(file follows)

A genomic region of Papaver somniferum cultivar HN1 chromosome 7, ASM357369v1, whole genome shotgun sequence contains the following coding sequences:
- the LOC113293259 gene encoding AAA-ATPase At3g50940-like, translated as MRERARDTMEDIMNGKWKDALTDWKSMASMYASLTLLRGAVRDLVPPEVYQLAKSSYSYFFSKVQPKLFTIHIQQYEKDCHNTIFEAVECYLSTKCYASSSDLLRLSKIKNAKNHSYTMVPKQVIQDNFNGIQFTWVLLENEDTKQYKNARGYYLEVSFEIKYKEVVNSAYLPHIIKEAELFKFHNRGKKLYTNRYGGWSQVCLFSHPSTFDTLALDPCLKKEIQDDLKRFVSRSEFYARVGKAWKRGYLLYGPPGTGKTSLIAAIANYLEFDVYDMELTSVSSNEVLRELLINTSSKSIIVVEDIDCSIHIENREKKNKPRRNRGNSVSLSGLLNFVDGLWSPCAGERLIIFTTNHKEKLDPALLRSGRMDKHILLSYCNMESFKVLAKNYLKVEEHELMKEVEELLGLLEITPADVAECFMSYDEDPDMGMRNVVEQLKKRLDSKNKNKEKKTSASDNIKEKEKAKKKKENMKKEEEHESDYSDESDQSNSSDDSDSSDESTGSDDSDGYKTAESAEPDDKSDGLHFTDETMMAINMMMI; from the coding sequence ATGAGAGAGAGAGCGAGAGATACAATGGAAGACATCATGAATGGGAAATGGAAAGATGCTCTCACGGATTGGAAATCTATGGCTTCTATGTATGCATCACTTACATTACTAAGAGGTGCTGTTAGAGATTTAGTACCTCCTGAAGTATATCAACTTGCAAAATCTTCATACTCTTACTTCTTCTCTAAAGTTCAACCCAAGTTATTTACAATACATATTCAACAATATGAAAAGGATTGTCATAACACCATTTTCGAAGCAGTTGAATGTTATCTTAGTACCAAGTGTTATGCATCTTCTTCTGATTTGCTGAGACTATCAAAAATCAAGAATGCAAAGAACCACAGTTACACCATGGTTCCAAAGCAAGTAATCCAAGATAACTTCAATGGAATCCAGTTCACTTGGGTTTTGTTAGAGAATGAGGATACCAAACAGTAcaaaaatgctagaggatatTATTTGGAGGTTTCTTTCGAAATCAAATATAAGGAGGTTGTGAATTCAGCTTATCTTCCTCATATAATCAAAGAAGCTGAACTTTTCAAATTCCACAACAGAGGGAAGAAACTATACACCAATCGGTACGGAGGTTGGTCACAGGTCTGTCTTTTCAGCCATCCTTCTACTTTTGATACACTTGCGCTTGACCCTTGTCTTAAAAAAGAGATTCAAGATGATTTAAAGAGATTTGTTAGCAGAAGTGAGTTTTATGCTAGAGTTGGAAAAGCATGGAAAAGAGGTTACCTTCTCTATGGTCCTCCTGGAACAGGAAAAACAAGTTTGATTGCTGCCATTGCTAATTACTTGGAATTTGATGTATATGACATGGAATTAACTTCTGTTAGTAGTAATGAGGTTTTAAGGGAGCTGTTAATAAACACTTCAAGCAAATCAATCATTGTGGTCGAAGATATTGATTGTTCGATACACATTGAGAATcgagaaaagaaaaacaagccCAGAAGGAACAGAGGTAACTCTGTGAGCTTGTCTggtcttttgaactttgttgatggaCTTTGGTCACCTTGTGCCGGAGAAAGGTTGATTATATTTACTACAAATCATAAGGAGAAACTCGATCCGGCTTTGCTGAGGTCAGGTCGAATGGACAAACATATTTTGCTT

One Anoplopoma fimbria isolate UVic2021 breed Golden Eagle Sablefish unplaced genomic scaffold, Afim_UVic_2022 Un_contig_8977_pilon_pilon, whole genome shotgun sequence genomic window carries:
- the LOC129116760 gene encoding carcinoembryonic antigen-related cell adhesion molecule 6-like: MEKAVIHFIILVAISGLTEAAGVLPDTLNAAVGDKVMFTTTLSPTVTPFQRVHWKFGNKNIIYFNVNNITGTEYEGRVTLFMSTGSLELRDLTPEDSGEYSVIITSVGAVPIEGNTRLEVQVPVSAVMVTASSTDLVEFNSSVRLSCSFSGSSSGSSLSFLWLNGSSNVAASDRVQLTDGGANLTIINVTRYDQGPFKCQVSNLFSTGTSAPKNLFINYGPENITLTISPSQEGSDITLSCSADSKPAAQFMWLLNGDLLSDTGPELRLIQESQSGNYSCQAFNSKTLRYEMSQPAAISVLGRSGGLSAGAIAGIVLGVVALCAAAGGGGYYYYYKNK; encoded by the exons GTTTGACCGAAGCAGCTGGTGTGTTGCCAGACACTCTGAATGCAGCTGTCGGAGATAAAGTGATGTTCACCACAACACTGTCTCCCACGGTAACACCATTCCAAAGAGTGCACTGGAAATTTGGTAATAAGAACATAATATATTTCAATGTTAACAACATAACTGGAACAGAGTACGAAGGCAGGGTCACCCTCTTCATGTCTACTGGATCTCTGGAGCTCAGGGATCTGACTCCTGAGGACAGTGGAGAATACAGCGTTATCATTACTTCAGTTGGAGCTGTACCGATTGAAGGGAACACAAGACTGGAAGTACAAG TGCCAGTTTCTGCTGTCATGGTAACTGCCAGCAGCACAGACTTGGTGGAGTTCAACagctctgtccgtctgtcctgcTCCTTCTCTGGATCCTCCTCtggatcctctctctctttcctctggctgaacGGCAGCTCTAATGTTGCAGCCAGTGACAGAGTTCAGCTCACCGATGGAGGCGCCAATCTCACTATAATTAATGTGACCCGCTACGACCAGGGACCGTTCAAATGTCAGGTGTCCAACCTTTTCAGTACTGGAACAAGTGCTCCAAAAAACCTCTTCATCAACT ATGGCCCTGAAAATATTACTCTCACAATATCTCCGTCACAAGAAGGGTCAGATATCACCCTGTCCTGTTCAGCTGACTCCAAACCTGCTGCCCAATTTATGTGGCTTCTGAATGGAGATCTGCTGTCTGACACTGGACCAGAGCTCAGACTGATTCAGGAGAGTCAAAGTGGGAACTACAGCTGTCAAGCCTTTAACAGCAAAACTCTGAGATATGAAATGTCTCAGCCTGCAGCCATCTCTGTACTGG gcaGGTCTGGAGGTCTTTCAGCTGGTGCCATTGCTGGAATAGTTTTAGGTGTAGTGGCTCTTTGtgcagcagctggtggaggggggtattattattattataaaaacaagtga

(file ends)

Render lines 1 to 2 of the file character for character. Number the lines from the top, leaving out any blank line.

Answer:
A genomic region of Papaver somniferum cultivar HN1 chromosome 7, ASM357369v1, whole genome shotgun sequence contains the following coding sequences:
- the LOC113293259 gene encoding AAA-ATPase At3g50940-like, translated as MRERARDTMEDIMNGKWKDALTDWKSMASMYASLTLLRGAVRDLVPPEVYQLAKSSYSYFFSKVQPKLFTIHIQQYEKDCHNTIFEAVECYLSTKCYASSSDLLRLSKIKNAKNHSYTMVPKQVIQDNFNGIQFTWVLLENEDTKQYKNARGYYLEVSFEIKYKEVVNSAYLPHIIKEAELFKFHNRGKKLYTNRYGGWSQVCLFSHPSTFDTLALDPCLKKEIQDDLKRFVSRSEFYARVGKAWKRGYLLYGPPGTGKTSLIAAIANYLEFDVYDMELTSVSSNEVLRELLINTSSKSIIVVEDIDCSIHIENREKKNKPRRNRGNSVSLSGLLNFVDGLWSPCAGERLIIFTTNHKEKLDPALLRSGRMDKHILLSYCNMESFKVLAKNYLKVEEHELMKEVEELLGLLEITPADVAECFMSYDEDPDMGMRNVVEQLKKRLDSKNKNKEKKTSASDNIKEKEKAKKKKENMKKEEEHESDYSDESDQSNSSDDSDSSDESTGSDDSDGYKTAESAEPDDKSDGLHFTDETMMAINMMMI; from the coding sequence ATGAGAGAGAGAGCGAGAGATACAATGGAAGACATCATGAATGGGAAATGGAAAGATGCTCTCACGGATTGGAAATCTATGGCTTCTATGTATGCATCACTTACATTACTAAGAGGTGCTGTTAGAGATTTAGTACCTCCTGAAGTATATCAACTTGCAAAATCTTCATACTCTTACTTCTTCTCTAAAGTTCAACCCAAGTTATTTACAATACATATTCAACAATATGAAAAGGATTGTCATAACACCATTTTCGAAGCAGTTGAATGTTATCTTAGTACCAAGTGTTATGCATCTTCTTCTGATTTGCTGAGACTATCAAAAATCAAGAATGCAAAGAACCACAGTTACACCATGGTTCCAAAGCAAGTAATCCAAGATAACTTCAATGGAATCCAGTTCACTTGGGTTTTGTTAGAGAATGAGGATACCAAACAGTAcaaaaatgctagaggatatTATTTGGAGGTTTCTTTCGAAATCAAATATAAGGAGGTTGTGAATTCAGCTTATCTTCCTCATATAATCAAAGAAGCTGAACTTTTCAAATTCCACAACAGAGGGAAGAAACTATACACCAATCGGTACGGAGGTTGGTCACAGGTCTGTCTTTTCAGCCATCCTTCTACTTTTGATACACTTGCGCTTGACCCTTGTCTTAAAAAAGAGATTCAAGATGATTTAAAGAGATTTGTTAGCAGAAGTGAGTTTTATGCTAGAGTTGGAAAAGCATGGAAAAGAGGTTACCTTCTCTATGGTCCTCCTGGAACAGGAAAAACAAGTTTGATTGCTGCCATTGCTAATTACTTGGAATTTGATGTATATGACATGGAATTAACTTCTGTTAGTAGTAATGAGGTTTTAAGGGAGCTGTTAATAAACACTTCAAGCAAATCAATCATTGTGGTCGAAGATATTGATTGTTCGATACACATTGAGAATcgagaaaagaaaaacaagccCAGAAGGAACAGAGGTAACTCTGTGAGCTTGTCTggtcttttgaactttgttgatggaCTTTGGTCACCTTGTGCCGGAGAAAGGTTGATTATATTTACTACAAATCATAAGGAGAAACTCGATCCGGCTTTGCTGAGGTCAGGTCGAATGGACAAACATATTTTGCTT